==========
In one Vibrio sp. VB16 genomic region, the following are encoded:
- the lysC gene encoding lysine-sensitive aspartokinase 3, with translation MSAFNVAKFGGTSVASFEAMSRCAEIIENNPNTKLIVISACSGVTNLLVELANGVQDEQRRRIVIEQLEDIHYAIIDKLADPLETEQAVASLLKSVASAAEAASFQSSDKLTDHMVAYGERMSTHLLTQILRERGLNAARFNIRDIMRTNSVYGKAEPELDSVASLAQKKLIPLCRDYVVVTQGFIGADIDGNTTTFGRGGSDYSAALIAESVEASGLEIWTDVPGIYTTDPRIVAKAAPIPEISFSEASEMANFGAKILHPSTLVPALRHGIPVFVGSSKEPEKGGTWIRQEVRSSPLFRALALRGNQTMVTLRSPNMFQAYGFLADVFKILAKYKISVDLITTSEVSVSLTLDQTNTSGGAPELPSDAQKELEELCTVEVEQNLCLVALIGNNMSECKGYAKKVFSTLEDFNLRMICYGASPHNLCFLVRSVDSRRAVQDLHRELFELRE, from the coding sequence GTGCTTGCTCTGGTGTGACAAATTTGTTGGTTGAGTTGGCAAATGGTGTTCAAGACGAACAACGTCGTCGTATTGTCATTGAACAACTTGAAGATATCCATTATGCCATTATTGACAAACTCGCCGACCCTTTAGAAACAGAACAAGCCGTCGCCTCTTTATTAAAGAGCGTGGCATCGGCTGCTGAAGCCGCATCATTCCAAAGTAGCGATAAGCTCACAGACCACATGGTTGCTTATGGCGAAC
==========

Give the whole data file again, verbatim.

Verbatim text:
In one Vibrio sp. VB16 genomic region, the following are encoded:
- the lysC gene encoding lysine-sensitive aspartokinase 3, with translation MSAFNVAKFGGTSVASFEAMSRCAEIIENNPNTKLIVISACSGVTNLLVELANGVQDEQRRRIVIEQLEDIHYAIIDKLADPLETEQAVASLLKSVASAAEAASFQSSDKLTDHMVAYGERMSTHLLTQILRERGLNAARFNIRDIMRTNSVYGKAEPELDSVASLAQKKLIPLCRDYVVVTQGFIGADIDGNTTTFGRGGSDYSAALIAESVEASGLEIWTDVPGIYTTDPRIVAKAAPIPEISFSEASEMANFGAKILHPSTLVPALRHGIPVFVGSSKEPEKGGTWIRQEVRSSPLFRALALRGNQTMVTLRSPNMFQAYGFLADVFKILAKYKISVDLITTSEVSVSLTLDQTNTSGGAPELPSDAQKELEELCTVEVEQNLCLVALIGNNMSECKGYAKKVFSTLEDFNLRMICYGASPHNLCFLVRSVDSRRAVQDLHRELFELRE, from the coding sequence GTGCTTGCTCTGGTGTGACAAATTTGTTGGTTGAGTTGGCAAATGGTGTTCAAGACGAACAACGTCGTCGTATTGTCATTGAACAACTTGAAGATATCCATTATGCCATTATTGACAAACTCGCCGACCCTTTAGAAACAGAACAAGCCGTCGCCTCTTTATTAAAGAGCGTGGCATCGGCTGCTGAAGCCGCATCATTCCAAAGTAGCGATAAGCTCACAGACCACATGGTTGCTTATGGCGAAC